Thursday, 5 May 2016
Corporations and Financial Services Committee; Report
On behalf of the Parliamentary Joint Committee on Corporations and Financial Services I present the following reports: Impairment of customer loans and the report on the 2014-15 annual reports of bodies established under the ASIC Act.
Reports made parliamentary papers in accordance with standing order 39(e).
by leave—The first report that I wish to speak to is the Impairment of customer loans. The terms of reference for this inquiry into the impairment of customer loans required the committee to consider the practices of banks towards borrowers' financial difficulty and the role of constructive or non-monetary defaults which include breaches of loan contract terms other than borrowers not meeting repayment requirements.
The committee is aware that the matters raised in this inquiry have been examined previously, and, despite previous examination, allegations continue to be raised. In order to ensure that the issues raised during the inquiry were thoroughly examined, the committee has:
The majority of the evidence received by the committee addressed small business and commercial loans. Many are small family businesses who may still have to borrow millions of dollars to achieve their commercial objectives yet be run by an individual, family or partnership that has significant personal exposure due to the use of personal assets such as the family home as security.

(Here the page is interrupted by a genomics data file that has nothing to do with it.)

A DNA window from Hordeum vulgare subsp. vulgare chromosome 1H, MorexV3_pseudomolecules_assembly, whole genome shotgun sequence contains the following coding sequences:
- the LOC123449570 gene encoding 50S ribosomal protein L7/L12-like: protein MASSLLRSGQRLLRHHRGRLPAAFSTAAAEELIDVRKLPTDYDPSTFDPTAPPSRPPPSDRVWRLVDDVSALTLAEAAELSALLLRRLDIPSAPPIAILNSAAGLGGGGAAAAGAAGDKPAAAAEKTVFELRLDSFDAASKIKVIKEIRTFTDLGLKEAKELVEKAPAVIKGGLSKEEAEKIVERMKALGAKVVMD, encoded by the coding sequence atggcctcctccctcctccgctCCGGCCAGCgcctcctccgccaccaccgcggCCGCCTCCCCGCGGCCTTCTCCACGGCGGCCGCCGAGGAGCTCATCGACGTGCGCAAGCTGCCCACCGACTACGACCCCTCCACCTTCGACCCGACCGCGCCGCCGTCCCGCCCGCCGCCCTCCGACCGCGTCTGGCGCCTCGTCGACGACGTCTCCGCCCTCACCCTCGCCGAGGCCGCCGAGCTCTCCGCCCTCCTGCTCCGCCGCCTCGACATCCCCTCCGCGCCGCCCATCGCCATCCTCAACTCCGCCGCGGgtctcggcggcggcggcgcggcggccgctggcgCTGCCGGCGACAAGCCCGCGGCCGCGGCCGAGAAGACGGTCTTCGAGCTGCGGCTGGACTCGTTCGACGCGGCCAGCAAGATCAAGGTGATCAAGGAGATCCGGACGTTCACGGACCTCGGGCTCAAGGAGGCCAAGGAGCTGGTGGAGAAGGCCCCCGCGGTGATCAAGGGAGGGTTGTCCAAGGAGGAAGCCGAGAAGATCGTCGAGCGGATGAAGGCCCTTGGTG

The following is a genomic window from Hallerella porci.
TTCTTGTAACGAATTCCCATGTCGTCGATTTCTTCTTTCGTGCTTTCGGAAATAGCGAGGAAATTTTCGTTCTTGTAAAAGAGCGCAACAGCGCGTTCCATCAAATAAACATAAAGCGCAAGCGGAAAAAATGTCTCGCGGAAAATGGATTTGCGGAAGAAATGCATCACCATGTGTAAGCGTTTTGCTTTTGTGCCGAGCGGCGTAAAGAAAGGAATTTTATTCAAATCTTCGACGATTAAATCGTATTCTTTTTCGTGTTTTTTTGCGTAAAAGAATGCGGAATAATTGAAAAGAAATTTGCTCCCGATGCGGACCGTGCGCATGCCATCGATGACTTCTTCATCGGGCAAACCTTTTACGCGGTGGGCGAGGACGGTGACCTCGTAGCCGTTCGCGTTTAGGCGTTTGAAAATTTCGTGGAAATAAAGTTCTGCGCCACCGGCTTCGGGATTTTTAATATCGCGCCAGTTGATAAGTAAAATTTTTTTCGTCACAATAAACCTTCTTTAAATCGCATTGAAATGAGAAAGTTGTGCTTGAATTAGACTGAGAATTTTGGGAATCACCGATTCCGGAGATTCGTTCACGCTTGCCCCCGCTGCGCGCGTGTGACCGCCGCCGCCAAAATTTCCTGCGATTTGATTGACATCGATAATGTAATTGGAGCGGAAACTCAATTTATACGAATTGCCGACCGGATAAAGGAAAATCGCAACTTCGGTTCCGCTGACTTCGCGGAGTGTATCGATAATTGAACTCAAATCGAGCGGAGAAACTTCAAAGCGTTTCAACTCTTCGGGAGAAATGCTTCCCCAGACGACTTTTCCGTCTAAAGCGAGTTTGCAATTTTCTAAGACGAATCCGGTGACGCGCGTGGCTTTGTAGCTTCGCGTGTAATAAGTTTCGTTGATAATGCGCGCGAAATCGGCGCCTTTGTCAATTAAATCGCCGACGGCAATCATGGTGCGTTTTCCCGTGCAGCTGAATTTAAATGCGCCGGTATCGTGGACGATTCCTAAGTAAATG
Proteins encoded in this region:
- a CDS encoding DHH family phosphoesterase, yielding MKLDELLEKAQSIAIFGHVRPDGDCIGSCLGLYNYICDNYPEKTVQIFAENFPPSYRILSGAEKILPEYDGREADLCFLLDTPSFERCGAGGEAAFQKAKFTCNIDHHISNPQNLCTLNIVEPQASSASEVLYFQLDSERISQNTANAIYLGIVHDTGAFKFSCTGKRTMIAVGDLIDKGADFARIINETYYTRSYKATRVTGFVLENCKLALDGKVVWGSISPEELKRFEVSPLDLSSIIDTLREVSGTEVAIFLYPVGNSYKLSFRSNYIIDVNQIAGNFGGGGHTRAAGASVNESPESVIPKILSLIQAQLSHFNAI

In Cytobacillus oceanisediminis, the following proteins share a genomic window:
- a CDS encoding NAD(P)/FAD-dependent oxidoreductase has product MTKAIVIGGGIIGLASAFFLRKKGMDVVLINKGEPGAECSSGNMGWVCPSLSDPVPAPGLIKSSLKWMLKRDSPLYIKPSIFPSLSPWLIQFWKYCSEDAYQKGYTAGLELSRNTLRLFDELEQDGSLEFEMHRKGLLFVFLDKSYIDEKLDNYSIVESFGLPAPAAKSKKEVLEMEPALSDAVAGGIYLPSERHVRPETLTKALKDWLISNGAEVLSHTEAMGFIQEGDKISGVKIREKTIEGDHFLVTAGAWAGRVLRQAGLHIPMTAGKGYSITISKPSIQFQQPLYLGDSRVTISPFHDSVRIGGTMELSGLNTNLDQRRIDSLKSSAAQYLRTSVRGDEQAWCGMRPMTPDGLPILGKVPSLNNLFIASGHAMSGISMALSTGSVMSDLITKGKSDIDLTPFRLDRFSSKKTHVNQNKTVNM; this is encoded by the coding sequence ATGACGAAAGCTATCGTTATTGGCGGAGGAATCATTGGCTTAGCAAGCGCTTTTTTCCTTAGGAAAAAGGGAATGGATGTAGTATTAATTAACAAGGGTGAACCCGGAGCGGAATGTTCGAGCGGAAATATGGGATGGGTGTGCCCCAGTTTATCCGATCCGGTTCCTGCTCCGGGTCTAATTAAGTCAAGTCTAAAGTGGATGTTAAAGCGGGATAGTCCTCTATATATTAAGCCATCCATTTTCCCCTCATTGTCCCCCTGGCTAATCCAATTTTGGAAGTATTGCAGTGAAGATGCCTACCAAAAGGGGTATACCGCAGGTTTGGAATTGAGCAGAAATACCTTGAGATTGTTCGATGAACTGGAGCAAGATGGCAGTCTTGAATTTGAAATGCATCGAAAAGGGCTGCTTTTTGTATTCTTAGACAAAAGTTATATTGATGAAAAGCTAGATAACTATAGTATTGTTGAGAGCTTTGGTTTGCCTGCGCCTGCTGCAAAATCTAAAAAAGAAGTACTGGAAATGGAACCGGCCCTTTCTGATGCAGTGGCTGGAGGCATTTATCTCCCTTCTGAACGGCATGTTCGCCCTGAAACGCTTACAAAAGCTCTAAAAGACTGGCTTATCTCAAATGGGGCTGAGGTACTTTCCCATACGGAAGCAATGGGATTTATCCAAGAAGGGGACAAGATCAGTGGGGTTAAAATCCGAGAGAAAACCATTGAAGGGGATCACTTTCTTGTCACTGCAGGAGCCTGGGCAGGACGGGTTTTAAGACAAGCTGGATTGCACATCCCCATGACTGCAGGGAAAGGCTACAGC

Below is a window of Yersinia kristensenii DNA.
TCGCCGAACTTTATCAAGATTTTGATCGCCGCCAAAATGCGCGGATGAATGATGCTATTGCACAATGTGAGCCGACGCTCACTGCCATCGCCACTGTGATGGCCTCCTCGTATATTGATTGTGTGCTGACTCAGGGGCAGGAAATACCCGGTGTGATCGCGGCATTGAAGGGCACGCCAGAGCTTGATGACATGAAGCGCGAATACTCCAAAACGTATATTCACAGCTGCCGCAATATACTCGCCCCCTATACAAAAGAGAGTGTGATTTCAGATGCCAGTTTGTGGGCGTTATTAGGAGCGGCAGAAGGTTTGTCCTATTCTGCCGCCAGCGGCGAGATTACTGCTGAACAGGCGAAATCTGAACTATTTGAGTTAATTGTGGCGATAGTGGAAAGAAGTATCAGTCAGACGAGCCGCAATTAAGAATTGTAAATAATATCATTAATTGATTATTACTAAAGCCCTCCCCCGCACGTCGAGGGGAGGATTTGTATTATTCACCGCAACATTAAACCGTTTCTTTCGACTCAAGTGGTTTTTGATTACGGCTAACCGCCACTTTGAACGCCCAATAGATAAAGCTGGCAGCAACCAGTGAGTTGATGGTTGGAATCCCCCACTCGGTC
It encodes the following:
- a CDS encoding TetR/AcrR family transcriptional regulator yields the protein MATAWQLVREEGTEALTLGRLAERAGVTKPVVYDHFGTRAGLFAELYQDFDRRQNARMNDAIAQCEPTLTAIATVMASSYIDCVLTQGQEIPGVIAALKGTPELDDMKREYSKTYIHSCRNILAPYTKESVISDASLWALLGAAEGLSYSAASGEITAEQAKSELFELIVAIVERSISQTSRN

From the evidence it has received, the committee has been able to determine that there has been—albeit in a minority of cases—a persistent pattern of abuse of the almost complete asymmetry of power in the relationship between lender and borrower.
The committee has not been able to discover evidence that demonstrates that there was widespread or systematic illegal behaviour by banks or that there were deliberate impairments of loans motivated solely by clawbacks or warranties associated with acquisitions of banks. However, the committee does consider that there are four factors that create an environment in which small business borrowers are very vulnerable and that banks are able to exploit this vulnerability. These factors are:
The committee considers that to address the vulnerability of small business and commercial borrowers it is essential that a single body be empowered to:
The committee considers that the most appropriate body to undertake this role is the Australian Small Business and Family Enterprise Ombudsman. The committee therefore recommends that the government bring forward legislation and other measures to give the Australian Small Business and Family Enterprise Ombudsman the relevant powers to carry out this role, and to do so retrospectively where appropriate.
The committee has made a number of other recommendations in relation to practices of banks, valuers and receivers.
I commend the report to the House.